Comm Shakes is putting up Othello in the Boston Common this summer. It's kind of like The Publick Theater's Shakespeare in Central Park, except in Boston Common, so, y'know, it's more New English.
I needed two contrasting monologues - one classical. I figured that I could kill two birds with one stone and learn a new comedic monologue that I could also use for a future audition.
So I chose a monologue from Moliére's The Misanthrope, in which Acaste tells a rival suitor that he is the greatest and the best because he is rich and can feign intelligence. Whether or not I'd ever be cast in the role, it's a great monologue.
Of course, I spent all week goofing off, playing Breath of Fire III and Heavy Rain. I woke up the day of the audition having still not memorized the monologue.
So I transcribed the monologue in a notebook and worked on it everywhere I went. Taking it off the page in the subway, practicing aloud and loudly as I walked from place to place as the rain was ever-threatening, tasting every syllable in every way that occurred to me. from Kendall to Central to Inman to Sullivan. I even practiced on Prospect hill, which I didn't even know existed.
I didn't get to stand on the top, but it was a nice place to work.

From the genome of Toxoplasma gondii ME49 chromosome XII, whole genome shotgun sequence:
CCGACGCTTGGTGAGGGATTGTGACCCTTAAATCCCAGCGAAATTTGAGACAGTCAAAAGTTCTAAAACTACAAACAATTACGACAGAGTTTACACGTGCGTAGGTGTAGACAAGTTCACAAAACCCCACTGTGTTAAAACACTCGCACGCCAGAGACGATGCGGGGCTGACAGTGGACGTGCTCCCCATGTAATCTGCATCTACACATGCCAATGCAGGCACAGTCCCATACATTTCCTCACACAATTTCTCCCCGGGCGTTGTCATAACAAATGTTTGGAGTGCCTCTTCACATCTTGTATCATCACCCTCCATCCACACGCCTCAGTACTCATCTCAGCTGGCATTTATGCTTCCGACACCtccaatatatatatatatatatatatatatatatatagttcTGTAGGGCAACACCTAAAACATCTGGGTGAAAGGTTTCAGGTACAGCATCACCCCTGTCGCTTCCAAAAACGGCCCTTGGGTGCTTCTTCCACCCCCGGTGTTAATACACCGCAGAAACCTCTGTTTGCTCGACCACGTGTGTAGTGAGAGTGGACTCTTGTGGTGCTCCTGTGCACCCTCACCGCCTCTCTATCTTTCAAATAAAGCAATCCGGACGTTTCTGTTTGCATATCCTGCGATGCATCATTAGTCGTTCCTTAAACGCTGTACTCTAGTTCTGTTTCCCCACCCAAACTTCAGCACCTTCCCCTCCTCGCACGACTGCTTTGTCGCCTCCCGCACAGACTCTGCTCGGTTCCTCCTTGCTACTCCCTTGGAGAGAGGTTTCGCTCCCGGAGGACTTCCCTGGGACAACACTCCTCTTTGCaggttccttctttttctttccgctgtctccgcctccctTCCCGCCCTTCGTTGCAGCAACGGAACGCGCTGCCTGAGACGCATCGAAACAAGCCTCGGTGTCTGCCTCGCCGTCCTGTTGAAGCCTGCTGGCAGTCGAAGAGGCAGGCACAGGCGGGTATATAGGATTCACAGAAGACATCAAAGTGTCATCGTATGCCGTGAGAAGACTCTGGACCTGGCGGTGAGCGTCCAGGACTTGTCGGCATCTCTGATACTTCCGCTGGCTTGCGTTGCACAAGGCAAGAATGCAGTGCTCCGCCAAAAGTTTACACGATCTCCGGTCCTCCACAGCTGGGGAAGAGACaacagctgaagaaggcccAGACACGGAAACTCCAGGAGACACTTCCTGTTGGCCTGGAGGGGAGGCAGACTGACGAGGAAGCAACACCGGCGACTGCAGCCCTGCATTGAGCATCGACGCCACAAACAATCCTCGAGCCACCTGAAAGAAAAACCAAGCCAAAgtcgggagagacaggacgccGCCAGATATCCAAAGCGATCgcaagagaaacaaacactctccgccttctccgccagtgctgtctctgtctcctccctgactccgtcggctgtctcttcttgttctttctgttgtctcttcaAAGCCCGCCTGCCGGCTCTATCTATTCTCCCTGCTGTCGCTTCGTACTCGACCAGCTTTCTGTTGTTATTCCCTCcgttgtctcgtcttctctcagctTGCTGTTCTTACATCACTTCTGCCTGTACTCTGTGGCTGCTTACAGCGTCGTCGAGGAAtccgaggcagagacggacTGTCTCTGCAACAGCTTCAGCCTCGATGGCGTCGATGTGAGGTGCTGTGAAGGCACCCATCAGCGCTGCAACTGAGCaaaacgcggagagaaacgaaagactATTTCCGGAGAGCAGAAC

I practiced all the way into Downtown, through Boston Common, all the way into the Paramount Center at Emerson College. I went up to the sixth floor, looked at all the nice things that I didn't have access to while I was attending, then was asked into the audition room.
Three gentlemen made me feel quite welcome, then asked me what I'd be doing for them.
"I have two pieces from The Misanthrope and Another Bad Night at the Candy Factory by Jeff Belanger."
And then I laughed uproariously at the three men on the other side of the room. By throwing myself for a loop I managed to unleash something like an adrenaline rush which really added a spark to my performance. Also, laughing at my audience was a boon for my self-esteem, not unlike imagining them in their underwear.
Then the director told me that I gave a great audition and that they'd be in touch. He says that to a lot of people, I'm sure, but at least he didn't tell me to get the hell out!
I felt great. Makes me wonder if I shouldn't cram a new monologue before EVERY audition! I don't even care if I get called back - I was on fire.
Too bad they asked for two headshots.
1 headshot remains.